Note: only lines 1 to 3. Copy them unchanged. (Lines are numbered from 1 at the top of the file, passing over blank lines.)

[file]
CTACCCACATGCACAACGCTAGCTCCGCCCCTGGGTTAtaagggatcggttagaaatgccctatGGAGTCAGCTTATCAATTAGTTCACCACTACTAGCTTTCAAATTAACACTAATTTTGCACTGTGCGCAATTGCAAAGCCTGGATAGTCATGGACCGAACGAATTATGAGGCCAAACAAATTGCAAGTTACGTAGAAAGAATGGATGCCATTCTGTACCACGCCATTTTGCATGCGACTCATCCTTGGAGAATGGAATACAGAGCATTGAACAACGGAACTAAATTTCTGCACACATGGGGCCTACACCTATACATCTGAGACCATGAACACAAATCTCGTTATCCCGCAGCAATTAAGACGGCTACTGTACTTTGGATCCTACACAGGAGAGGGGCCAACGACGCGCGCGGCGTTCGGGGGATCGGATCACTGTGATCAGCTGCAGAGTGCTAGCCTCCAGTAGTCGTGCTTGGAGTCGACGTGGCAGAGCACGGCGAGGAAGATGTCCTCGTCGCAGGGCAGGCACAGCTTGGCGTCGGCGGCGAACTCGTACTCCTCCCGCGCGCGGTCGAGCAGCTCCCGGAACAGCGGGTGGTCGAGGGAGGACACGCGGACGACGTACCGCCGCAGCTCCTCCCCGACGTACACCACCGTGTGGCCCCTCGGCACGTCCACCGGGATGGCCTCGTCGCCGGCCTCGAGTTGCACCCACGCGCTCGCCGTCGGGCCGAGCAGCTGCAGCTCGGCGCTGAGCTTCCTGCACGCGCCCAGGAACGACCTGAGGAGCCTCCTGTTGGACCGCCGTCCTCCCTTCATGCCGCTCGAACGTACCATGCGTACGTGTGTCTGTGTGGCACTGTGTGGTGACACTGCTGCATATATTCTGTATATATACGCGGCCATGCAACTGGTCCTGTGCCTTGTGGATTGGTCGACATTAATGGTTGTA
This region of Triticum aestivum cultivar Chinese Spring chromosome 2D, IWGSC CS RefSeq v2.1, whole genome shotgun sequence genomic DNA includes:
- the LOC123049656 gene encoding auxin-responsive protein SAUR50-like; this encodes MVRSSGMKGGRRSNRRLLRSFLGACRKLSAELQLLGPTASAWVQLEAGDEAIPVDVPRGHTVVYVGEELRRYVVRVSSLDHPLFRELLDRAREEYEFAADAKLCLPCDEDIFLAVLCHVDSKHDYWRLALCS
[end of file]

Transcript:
CTACCCACATGCACAACGCTAGCTCCGCCCCTGGGTTAtaagggatcggttagaaatgccctatGGAGTCAGCTTATCAATTAGTTCACCACTACTAGCTTTCAAATTAACACTAATTTTGCACTGTGCGCAATTGCAAAGCCTGGATAGTCATGGACCGAACGAATTATGAGGCCAAACAAATTGCAAGTTACGTAGAAAGAATGGATGCCATTCTGTACCACGCCATTTTGCATGCGACTCATCCTTGGAGAATGGAATACAGAGCATTGAACAACGGAACTAAATTTCTGCACACATGGGGCCTACACCTATACATCTGAGACCATGAACACAAATCTCGTTATCCCGCAGCAATTAAGACGGCTACTGTACTTTGGATCCTACACAGGAGAGGGGCCAACGACGCGCGCGGCGTTCGGGGGATCGGATCACTGTGATCAGCTGCAGAGTGCTAGCCTCCAGTAGTCGTGCTTGGAGTCGACGTGGCAGAGCACGGCGAGGAAGATGTCCTCGTCGCAGGGCAGGCACAGCTTGGCGTCGGCGGCGAACTCGTACTCCTCCCGCGCGCGGTCGAGCAGCTCCCGGAACAGCGGGTGGTCGAGGGAGGACACGCGGACGACGTACCGCCGCAGCTCCTCCCCGACGTACACCACCGTGTGGCCCCTCGGCACGTCCACCGGGATGGCCTCGTCGCCGGCCTCGAGTTGCACCCACGCGCTCGCCGTCGGGCCGAGCAGCTGCAGCTCGGCGCTGAGCTTCCTGCACGCGCCCAGGAACGACCTGAGGAGCCTCCTGTTGGACCGCCGTCCTCCCTTCATGCCGCTCGAACGTACCATGCGTACGTGTGTCTGTGTGGCACTGTGTGGTGACACTGCTGCATATATTCTGTATATATACGCGGCCATGCAACTGGTCCTGTGCCTTGTGGATTGGTCGACATTAATGGTTGTA
This region of Triticum aestivum cultivar Chinese Spring chromosome 2D, IWGSC CS RefSeq v2.1, whole genome shotgun sequence genomic DNA includes:
- the LOC123049656 gene encoding auxin-responsive protein SAUR50-like; this encodes MVRSSGMKGGRRSNRRLLRSFLGACRKLSAELQLLGPTASAWVQLEAGDEAIPVDVPRGHTVVYVGEELRRYVVRVSSLDHPLFRELLDRAREEYEFAADAKLCLPCDEDIFLAVLCHVDSKHDYWRLALCS